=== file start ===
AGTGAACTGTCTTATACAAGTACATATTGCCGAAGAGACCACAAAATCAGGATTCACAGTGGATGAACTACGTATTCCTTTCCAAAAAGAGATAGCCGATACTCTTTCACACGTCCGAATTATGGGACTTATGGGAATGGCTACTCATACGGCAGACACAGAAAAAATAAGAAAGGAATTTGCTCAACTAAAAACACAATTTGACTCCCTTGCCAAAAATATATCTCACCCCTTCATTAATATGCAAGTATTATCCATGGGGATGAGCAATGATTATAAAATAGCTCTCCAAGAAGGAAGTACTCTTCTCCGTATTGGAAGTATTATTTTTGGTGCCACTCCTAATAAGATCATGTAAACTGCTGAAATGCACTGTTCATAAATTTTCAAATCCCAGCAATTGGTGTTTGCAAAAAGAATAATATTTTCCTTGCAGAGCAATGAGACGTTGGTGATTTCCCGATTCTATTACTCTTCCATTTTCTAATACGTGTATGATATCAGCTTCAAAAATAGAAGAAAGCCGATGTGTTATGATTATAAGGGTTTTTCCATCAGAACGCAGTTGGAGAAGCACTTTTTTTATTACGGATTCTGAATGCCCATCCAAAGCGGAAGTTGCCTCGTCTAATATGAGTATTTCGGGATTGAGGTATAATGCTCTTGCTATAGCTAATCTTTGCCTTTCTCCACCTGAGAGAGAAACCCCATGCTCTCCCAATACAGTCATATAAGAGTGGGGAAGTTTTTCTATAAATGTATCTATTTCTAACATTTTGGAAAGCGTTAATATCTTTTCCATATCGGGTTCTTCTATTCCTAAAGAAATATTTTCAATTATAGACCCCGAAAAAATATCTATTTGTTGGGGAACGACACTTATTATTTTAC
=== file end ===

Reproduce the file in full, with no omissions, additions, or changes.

AGTGAACTGTCTTATACAAGTACATATTGCCGAAGAGACCACAAAATCAGGATTCACAGTGGATGAACTACGTATTCCTTTCCAAAAAGAGATAGCCGATACTCTTTCACACGTCCGAATTATGGGACTTATGGGAATGGCTACTCATACGGCAGACACAGAAAAAATAAGAAAGGAATTTGCTCAACTAAAAACACAATTTGACTCCCTTGCCAAAAATATATCTCACCCCTTCATTAATATGCAAGTATTATCCATGGGGATGAGCAATGATTATAAAATAGCTCTCCAAGAAGGAAGTACTCTTCTCCGTATTGGAAGTATTATTTTTGGTGCCACTCCTAATAAGATCATGTAAACTGCTGAAATGCACTGTTCATAAATTTTCAAATCCCAGCAATTGGTGTTTGCAAAAAGAATAATATTTTCCTTGCAGAGCAATGAGACGTTGGTGATTTCCCGATTCTATTACTCTTCCATTTTCTAATACGTGTATGATATCAGCTTCAAAAATAGAAGAAAGCCGATGTGTTATGATTATAAGGGTTTTTCCATCAGAACGCAGTTGGAGAAGCACTTTTTTTATTACGGATTCTGAATGCCCATCCAAAGCGGAAGTTGCCTCGTCTAATATGAGTATTTCGGGATTGAGGTATAATGCTCTTGCTATAGCTAATCTTTGCCTTTCTCCACCTGAGAGAGAAACCCCATGCTCTCCCAATACAGTCATATAAGAGTGGGGAAGTTTTTCTATAAATGTATCTATTTCTAACATTTTGGAAAGCGTTAATATCTTTTCCATATCGGGTTCTTCTATTCCTAAAGAAATATTTTCAATTATAGACCCCGAAAAAATATCTATTTGTTGGGGAACGACACTTATTATTTTAC